By: Christine Baugh
In the past several weeks there have been two studies with important implications for youth and adolescent concussions. They are summarized briefly in this post.
Post-Concussion Rest. Thomas and colleagues recently published a study in the journal Pediatrics examining whether standard of care (1-2 days rest) or 5 days of strict rest (both physical and cognitive) following concussion led to better short-term health outcomes in a population of 11-22 year old patients. The full text of this manuscript is available here. Expert consensus recommends strict rest –of relatively undefined duration — followed by a gradual return to cognitive and then physical activity. The study’s authors hypothesized that increased rest would improve outcomes, but found that the strict rest group did not have measurable health improvements compared to standard of care. In fact, symptom reporting was modestly higher in the strict rest group. Main study limitations include: small sample size and short follow-up period (which does not allow for insight as to longer term implications). This was the first randomized control trial of rest duration following concussion diagnosis in a youth and adolescent cohort, and the study added critical information to an important area of inquiry.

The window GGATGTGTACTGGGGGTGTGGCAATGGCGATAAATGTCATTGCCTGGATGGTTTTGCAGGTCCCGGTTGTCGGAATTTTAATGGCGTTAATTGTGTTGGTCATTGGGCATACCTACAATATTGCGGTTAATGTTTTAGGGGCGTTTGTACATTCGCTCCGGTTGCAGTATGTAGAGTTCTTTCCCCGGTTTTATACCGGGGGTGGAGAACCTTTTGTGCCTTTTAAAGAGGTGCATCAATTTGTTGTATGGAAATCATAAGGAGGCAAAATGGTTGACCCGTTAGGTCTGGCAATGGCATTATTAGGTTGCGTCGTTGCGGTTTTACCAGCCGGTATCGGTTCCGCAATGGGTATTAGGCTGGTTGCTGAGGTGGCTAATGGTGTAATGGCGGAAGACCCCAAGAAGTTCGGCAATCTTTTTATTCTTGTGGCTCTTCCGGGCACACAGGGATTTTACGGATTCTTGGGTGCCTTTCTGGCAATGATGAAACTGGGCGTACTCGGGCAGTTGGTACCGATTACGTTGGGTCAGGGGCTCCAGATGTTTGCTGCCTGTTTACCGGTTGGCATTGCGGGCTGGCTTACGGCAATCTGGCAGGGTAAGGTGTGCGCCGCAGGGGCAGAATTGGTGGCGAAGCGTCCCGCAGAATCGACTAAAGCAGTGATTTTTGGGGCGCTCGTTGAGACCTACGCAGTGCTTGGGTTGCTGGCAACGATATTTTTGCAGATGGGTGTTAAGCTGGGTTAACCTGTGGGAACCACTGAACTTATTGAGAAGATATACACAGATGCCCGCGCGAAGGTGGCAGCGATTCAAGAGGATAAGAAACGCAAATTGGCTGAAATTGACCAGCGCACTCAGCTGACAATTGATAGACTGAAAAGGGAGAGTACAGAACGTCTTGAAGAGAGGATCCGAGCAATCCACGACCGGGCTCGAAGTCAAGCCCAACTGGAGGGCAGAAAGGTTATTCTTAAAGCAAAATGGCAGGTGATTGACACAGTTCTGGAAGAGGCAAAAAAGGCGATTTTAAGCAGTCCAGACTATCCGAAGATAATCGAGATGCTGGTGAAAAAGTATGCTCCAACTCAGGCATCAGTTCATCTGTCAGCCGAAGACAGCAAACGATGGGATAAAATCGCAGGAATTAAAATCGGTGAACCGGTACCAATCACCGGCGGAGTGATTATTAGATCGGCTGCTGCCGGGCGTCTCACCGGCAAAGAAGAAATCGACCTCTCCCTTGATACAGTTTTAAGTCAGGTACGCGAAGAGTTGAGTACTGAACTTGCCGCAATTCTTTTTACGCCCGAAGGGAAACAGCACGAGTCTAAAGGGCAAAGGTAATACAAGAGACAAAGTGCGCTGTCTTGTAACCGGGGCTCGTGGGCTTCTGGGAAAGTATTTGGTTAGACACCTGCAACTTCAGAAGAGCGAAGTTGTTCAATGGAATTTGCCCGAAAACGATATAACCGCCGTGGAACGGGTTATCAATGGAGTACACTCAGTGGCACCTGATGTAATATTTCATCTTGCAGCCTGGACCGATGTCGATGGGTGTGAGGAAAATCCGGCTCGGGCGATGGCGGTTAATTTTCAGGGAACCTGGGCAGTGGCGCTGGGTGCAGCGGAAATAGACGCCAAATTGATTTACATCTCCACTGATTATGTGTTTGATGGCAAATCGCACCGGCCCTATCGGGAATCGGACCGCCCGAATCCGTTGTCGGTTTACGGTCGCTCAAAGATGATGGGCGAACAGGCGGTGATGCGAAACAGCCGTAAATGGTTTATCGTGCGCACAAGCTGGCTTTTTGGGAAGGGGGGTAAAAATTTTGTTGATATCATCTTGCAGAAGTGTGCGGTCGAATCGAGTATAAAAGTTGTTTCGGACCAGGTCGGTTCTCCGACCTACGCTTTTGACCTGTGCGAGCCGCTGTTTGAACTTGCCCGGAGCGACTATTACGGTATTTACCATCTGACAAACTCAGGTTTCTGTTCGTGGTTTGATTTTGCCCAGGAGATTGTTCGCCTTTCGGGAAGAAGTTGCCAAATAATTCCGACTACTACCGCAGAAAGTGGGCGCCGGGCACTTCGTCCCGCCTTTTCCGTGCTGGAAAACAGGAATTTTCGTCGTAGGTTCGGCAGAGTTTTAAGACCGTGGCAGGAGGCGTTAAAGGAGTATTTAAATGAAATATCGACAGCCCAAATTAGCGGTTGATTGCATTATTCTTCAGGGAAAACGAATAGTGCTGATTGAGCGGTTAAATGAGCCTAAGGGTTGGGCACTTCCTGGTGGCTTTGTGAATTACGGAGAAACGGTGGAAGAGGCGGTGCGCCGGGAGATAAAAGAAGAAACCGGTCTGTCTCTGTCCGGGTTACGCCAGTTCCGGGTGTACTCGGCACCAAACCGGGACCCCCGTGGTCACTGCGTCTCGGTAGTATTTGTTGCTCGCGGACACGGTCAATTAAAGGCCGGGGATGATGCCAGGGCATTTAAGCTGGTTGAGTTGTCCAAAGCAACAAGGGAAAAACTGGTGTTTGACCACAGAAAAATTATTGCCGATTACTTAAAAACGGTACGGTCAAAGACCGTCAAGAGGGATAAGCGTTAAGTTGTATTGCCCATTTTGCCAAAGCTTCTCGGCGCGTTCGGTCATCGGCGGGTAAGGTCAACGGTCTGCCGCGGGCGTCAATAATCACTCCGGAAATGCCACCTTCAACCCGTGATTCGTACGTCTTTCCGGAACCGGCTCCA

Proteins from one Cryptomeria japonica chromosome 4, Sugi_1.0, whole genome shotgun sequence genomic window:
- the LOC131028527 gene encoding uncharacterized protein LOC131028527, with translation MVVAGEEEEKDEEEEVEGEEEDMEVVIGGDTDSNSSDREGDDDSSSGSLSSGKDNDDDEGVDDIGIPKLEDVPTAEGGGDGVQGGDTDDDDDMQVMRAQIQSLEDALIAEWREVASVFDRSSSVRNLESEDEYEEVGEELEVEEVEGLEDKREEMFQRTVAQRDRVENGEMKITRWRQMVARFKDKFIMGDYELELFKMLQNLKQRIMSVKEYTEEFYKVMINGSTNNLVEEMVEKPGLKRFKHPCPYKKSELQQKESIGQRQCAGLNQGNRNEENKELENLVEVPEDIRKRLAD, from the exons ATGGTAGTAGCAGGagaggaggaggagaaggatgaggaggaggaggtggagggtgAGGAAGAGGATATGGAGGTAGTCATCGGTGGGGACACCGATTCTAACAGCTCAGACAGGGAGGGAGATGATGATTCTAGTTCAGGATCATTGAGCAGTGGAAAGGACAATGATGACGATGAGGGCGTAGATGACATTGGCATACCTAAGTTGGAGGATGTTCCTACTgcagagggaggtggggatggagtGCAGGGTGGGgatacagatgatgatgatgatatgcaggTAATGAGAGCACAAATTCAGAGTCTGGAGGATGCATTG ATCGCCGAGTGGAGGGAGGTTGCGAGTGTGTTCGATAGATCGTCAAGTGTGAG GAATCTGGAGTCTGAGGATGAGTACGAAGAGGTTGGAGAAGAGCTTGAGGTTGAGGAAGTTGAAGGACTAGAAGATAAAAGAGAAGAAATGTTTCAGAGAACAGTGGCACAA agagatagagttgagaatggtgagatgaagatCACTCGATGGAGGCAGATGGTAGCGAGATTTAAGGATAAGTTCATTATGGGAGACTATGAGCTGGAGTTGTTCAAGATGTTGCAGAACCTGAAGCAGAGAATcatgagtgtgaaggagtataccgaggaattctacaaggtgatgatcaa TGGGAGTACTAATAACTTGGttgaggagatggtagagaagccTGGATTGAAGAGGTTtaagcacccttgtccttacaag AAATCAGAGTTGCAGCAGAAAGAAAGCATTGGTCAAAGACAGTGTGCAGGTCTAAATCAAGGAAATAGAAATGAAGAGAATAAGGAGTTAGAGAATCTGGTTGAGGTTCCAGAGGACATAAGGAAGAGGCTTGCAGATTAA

Age of first exposure. In a study by Stamm and colleagues*, published in the journal Neurology, examined a cohort of 42 former NFL players. Based on hypotheses about important neurodevelopmental milestones, Stamm and colleagues divided the former NFL players into two groups: those who began playing football before age 12 and those who began playing football at age 12 or older. In a variety of neurocognitive outcomes, the former NFL athletes who began playing football younger displayed greater difficulties than those who began playing earlier. Areas of cognition where differences between groups were significant include: executive functioning, memory impairment, and verbal IQ. Main study limitations include: small sample size and the fact that the entire sample had very high level of exposure to brain trauma (may not generalize outside of NFL population). Although the study is the first of its kind, it presents the possibility that head impacts sustained before important stages of brain development may impact later brain development.
More broadly, in order to maximize clinical efficacy health policies need to be based on scientific evidence. Before incorporating into policy, evidence must be critically evaluated and in the best case replicated in additional studies. The two studies described present findings with potentially important implications for youth and adolescent health. Future study in this area is warranted given the large population of youth and adolescents exposed to head impacts through sports.
[This post reflects my own views only. It does not necessarily represent the views of the Petrie-Flom Center or the Football Players Health Study at Harvard University.]
*For purposes of full disclosure, I was a co-author on the Stamm et al. study.